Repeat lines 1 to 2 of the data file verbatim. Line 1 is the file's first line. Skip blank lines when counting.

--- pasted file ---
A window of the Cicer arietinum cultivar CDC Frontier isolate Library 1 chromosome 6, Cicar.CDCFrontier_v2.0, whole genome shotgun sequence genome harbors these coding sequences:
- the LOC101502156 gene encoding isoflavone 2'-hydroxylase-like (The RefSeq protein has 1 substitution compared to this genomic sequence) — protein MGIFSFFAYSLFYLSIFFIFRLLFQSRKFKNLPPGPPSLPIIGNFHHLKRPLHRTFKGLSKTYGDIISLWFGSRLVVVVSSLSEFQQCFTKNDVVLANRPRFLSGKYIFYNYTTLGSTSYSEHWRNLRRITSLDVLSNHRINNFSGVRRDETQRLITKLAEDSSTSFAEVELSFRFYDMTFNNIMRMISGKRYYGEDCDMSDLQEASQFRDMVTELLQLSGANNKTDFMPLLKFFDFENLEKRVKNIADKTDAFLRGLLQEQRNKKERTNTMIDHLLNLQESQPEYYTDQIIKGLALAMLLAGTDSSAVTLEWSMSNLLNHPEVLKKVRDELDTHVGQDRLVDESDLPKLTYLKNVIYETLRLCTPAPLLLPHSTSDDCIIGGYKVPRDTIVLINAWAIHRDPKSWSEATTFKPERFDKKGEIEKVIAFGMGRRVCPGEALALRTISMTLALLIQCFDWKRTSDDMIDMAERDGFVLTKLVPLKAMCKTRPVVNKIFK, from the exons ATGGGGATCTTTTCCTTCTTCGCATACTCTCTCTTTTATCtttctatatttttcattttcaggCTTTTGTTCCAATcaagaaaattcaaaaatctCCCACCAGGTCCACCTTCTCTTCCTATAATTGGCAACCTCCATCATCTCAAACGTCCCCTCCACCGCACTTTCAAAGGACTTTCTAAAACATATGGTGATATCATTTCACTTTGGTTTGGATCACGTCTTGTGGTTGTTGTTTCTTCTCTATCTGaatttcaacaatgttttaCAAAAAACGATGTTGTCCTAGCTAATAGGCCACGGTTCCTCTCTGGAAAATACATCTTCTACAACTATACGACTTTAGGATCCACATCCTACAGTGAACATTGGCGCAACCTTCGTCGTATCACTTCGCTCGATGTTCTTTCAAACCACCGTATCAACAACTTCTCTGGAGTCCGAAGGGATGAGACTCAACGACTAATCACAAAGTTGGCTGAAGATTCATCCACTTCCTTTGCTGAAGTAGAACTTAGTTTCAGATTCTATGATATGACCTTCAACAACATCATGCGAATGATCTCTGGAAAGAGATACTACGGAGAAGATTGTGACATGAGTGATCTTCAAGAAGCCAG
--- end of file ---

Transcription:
A window of the Cicer arietinum cultivar CDC Frontier isolate Library 1 chromosome 6, Cicar.CDCFrontier_v2.0, whole genome shotgun sequence genome harbors these coding sequences:
- the LOC101502156 gene encoding isoflavone 2'-hydroxylase-like (The RefSeq protein has 1 substitution compared to this genomic sequence) — protein MGIFSFFAYSLFYLSIFFIFRLLFQSRKFKNLPPGPPSLPIIGNFHHLKRPLHRTFKGLSKTYGDIISLWFGSRLVVVVSSLSEFQQCFTKNDVVLANRPRFLSGKYIFYNYTTLGSTSYSEHWRNLRRITSLDVLSNHRINNFSGVRRDETQRLITKLAEDSSTSFAEVELSFRFYDMTFNNIMRMISGKRYYGEDCDMSDLQEASQFRDMVTELLQLSGANNKTDFMPLLKFFDFENLEKRVKNIADKTDAFLRGLLQEQRNKKERTNTMIDHLLNLQESQPEYYTDQIIKGLALAMLLAGTDSSAVTLEWSMSNLLNHPEVLKKVRDELDTHVGQDRLVDESDLPKLTYLKNVIYETLRLCTPAPLLLPHSTSDDCIIGGYKVPRDTIVLINAWAIHRDPKSWSEATTFKPERFDKKGEIEKVIAFGMGRRVCPGEALALRTISMTLALLIQCFDWKRTSDDMIDMAERDGFVLTKLVPLKAMCKTRPVVNKIFK, from the exons ATGGGGATCTTTTCCTTCTTCGCATACTCTCTCTTTTATCtttctatatttttcattttcaggCTTTTGTTCCAATcaagaaaattcaaaaatctCCCACCAGGTCCACCTTCTCTTCCTATAATTGGCAACCTCCATCATCTCAAACGTCCCCTCCACCGCACTTTCAAAGGACTTTCTAAAACATATGGTGATATCATTTCACTTTGGTTTGGATCACGTCTTGTGGTTGTTGTTTCTTCTCTATCTGaatttcaacaatgttttaCAAAAAACGATGTTGTCCTAGCTAATAGGCCACGGTTCCTCTCTGGAAAATACATCTTCTACAACTATACGACTTTAGGATCCACATCCTACAGTGAACATTGGCGCAACCTTCGTCGTATCACTTCGCTCGATGTTCTTTCAAACCACCGTATCAACAACTTCTCTGGAGTCCGAAGGGATGAGACTCAACGACTAATCACAAAGTTGGCTGAAGATTCATCCACTTCCTTTGCTGAAGTAGAACTTAGTTTCAGATTCTATGATATGACCTTCAACAACATCATGCGAATGATCTCTGGAAAGAGATACTACGGAGAAGATTGTGACATGAGTGATCTTCAAGAAGCCAG